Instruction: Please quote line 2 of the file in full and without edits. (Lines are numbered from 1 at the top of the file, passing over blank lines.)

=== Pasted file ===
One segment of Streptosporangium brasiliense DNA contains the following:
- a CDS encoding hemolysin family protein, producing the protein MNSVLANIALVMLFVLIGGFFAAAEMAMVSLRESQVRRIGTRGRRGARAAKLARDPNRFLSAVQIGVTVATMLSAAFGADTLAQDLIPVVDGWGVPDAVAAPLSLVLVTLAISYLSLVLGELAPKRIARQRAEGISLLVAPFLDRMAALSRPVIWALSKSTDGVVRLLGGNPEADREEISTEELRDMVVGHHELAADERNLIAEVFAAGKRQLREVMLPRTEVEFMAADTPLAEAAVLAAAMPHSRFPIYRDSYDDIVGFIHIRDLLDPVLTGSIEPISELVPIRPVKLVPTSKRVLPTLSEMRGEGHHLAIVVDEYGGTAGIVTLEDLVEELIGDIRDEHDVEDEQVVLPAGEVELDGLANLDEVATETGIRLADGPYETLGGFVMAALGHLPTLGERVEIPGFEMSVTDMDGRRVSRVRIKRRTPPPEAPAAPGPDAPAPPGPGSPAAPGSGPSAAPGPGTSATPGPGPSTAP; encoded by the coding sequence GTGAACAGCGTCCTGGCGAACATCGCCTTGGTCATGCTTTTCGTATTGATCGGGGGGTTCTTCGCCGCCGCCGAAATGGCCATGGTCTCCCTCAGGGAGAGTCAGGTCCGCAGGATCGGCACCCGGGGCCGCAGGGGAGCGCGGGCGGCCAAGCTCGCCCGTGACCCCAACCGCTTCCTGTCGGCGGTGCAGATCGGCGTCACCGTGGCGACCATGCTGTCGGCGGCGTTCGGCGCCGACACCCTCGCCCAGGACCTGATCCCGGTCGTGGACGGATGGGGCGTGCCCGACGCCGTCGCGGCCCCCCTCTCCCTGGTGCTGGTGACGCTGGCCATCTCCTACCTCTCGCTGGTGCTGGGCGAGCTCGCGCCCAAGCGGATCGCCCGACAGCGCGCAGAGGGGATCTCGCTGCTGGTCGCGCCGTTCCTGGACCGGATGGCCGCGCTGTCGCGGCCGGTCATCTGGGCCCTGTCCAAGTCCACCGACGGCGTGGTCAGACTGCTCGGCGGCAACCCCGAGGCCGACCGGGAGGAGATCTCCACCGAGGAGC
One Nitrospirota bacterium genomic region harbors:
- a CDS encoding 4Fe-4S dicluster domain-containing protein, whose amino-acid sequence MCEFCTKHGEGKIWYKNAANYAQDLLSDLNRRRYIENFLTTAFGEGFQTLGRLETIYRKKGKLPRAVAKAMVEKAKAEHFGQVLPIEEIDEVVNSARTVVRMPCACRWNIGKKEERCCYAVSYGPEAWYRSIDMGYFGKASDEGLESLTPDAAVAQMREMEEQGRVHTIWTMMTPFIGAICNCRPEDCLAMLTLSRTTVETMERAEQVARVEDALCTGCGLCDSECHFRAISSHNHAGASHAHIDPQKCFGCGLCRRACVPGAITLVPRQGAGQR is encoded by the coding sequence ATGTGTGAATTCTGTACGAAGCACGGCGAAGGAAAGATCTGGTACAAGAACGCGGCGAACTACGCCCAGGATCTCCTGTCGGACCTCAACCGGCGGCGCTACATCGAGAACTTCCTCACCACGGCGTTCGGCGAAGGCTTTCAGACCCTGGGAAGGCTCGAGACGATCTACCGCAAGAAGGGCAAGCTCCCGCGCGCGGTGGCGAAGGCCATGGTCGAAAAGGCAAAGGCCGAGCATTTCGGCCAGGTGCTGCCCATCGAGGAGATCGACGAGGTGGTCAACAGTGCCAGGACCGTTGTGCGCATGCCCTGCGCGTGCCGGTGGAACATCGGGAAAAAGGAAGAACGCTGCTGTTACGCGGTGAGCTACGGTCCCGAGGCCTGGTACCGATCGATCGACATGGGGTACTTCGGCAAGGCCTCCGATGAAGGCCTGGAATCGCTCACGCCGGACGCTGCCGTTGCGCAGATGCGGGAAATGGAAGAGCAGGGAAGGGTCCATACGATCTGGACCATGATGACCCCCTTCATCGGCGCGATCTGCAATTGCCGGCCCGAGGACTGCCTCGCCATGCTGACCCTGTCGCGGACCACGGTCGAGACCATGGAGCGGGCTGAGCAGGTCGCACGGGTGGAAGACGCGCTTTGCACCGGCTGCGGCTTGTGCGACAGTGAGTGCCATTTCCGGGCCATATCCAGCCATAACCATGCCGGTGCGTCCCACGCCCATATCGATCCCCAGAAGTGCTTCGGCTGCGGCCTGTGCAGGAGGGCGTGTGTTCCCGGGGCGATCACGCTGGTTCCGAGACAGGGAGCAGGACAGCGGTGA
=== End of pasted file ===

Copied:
- a CDS encoding hemolysin family protein, producing the protein MNSVLANIALVMLFVLIGGFFAAAEMAMVSLRESQVRRIGTRGRRGARAAKLARDPNRFLSAVQIGVTVATMLSAAFGADTLAQDLIPVVDGWGVPDAVAAPLSLVLVTLAISYLSLVLGELAPKRIARQRAEGISLLVAPFLDRMAALSRPVIWALSKSTDGVVRLLGGNPEADREEISTEELRDMVVGHHELAADERNLIAEVFAAGKRQLREVMLPRTEVEFMAADTPLAEAAVLAAAMPHSRFPIYRDSYDDIVGFIHIRDLLDPVLTGSIEPISELVPIRPVKLVPTSKRVLPTLSEMRGEGHHLAIVVDEYGGTAGIVTLEDLVEELIGDIRDEHDVEDEQVVLPAGEVELDGLANLDEVATETGIRLADGPYETLGGFVMAALGHLPTLGERVEIPGFEMSVTDMDGRRVSRVRIKRRTPPPEAPAAPGPDAPAPPGPGSPAAPGSGPSAAPGPGTSATPGPGPSTAP; encoded by the coding sequence GTGAACAGCGTCCTGGCGAACATCGCCTTGGTCATGCTTTTCGTATTGATCGGGGGGTTCTTCGCCGCCGCCGAAATGGCCATGGTCTCCCTCAGGGAGAGTCAGGTCCGCAGGATCGGCACCCGGGGCCGCAGGGGAGCGCGGGCGGCCAAGCTCGCCCGTGACCCCAACCGCTTCCTGTCGGCGGTGCAGATCGGCGTCACCGTGGCGACCATGCTGTCGGCGGCGTTCGGCGCCGACACCCTCGCCCAGGACCTGATCCCGGTCGTGGACGGATGGGGCGTGCCCGACGCCGTCGCGGCCCCCCTCTCCCTGGTGCTGGTGACGCTGGCCATCTCCTACCTCTCGCTGGTGCTGGGCGAGCTCGCGCCCAAGCGGATCGCCCGACAGCGCGCAGAGGGGATCTCGCTGCTGGTCGCGCCGTTCCTGGACCGGATGGCCGCGCTGTCGCGGCCGGTCATCTGGGCCCTGTCCAAGTCCACCGACGGCGTGGTCAGACTGCTCGGCGGCAACCCCGAGGCCGACCGGGAGGAGATCTCCACCGAGGAGC